Unit 42 recently observed a 9002 Trojan delivered using a combination of shortened links and a shared file hosted on Google Drive. The delivery method also uses an actor-controlled server hosting a custom redirection script to track successful clicks by targeted email addresses.
The infrastructure associated with this 9002 Trojan sample was also found to have previous ties to attacks on Myanmar and other Asian countries that used Poison Ivy as the payload, including a recent, and possibly ongoing campaign against Taiwan.
Short but sweet…
While we do not have specific telemetry on the attack at this time, we believe the attack relies on a shortened link (in this case using the URL shortening service TinyURL) to deliver the 9002 payload. The shortened URL is as follows:
This shortened link redirects to an actor-controlled server that we refer to as a redirection server, as it hosts a script responsible for redirecting the browser to another location. The shortened link above points to:
The URL above contains base64 encoded data, which we believe will then be decoded by the server. The base64 encoded parameter in the URL redirect decodes to:
The Gmail address in the decoded data is the legitimate address of a well-known politician and human rights activist in Myanmar. The shortened URL within the decoded data, specifically ‘hxxp://tinyurl[.]com/jfj9ouv’ again redirects to:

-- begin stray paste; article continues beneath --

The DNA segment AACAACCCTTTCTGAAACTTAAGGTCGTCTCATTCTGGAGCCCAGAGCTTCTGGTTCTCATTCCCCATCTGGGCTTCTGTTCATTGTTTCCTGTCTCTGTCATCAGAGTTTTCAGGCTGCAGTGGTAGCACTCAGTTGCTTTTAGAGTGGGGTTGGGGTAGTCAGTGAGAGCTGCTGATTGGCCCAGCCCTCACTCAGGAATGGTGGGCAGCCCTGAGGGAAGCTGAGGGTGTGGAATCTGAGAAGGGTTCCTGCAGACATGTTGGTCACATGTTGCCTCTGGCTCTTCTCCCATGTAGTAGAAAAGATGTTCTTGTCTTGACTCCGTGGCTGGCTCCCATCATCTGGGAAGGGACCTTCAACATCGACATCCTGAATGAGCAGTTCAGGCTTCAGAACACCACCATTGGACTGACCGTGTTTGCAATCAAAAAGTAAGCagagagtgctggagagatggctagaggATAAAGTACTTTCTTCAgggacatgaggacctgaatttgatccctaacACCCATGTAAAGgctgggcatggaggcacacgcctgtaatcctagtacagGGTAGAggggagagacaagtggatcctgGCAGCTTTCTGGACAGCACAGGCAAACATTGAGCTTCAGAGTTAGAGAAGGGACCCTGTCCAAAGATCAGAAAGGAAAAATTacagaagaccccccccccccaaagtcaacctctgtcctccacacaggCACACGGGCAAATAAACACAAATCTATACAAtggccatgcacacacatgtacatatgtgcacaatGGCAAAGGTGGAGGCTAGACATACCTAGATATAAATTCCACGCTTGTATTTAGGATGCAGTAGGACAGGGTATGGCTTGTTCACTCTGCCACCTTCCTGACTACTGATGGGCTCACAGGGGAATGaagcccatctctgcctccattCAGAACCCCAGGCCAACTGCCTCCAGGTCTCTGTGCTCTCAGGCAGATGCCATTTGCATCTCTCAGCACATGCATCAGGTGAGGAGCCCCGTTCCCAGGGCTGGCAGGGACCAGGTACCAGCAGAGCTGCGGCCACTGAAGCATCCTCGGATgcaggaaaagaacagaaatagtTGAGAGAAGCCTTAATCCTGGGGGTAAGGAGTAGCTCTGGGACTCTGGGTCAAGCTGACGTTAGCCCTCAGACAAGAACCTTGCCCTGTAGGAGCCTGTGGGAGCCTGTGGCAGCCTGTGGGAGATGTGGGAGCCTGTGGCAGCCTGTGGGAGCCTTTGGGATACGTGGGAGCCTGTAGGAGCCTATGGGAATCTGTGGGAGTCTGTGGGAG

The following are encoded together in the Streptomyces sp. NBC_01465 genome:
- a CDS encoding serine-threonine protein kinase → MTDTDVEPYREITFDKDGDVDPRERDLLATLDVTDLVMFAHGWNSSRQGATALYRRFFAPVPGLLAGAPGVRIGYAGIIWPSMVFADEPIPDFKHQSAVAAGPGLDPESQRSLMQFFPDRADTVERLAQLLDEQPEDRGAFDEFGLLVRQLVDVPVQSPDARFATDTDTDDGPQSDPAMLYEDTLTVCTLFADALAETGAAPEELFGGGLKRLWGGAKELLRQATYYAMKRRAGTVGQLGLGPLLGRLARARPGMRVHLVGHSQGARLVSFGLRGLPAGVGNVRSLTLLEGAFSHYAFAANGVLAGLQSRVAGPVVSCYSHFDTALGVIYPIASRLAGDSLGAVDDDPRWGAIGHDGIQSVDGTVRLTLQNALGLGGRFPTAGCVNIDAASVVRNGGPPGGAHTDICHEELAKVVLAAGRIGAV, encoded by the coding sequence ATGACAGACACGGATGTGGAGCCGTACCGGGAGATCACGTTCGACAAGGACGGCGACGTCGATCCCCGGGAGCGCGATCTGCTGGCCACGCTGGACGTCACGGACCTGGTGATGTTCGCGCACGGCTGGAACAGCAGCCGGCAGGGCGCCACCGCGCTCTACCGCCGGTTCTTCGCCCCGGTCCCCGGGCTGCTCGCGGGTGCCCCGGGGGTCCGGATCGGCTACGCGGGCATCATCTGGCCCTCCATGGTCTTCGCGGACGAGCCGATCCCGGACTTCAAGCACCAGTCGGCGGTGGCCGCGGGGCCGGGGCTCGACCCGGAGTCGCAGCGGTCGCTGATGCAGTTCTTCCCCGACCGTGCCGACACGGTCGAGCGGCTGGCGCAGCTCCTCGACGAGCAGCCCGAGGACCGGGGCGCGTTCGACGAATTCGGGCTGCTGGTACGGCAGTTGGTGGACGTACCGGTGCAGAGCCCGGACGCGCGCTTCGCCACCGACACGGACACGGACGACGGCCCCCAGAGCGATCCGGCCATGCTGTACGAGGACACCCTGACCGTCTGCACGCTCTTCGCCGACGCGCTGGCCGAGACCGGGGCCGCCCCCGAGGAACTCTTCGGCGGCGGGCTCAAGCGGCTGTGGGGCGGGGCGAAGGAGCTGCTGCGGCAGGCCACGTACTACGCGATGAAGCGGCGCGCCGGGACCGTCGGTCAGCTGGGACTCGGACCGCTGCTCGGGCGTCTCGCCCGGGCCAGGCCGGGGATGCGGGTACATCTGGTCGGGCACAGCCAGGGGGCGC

The use of Google Drive to host malicious files is not a new tactic in attacks. However, using a well-known hosting platform may allow the downloading of a payload to blend into other legitimate traffic from the hosting provider. The actors still use spear phishing as their primary attack method, but because that technique has been so well publicized, intended victims are perhaps more cautious about opening suspicious email attachments or links.
As spear phishing becomes less successful, threat actors need to continue to adapt and find new methods to successfully deliver malware. The use of a URL shortening service and a redirection server further aids the chances of a successful attack, as it becomes more challenging to determine the validity of the link within an email due to the way link shorteners obfuscate link content.
The files used in these attacks are properly classified as malware by WildFire. AutoFocus customers can find out more about both 9002 and Poison Ivy via the respective malware family tags.
Article by Robert Falcone and Jen Miller Osbor, Palo Alto Networks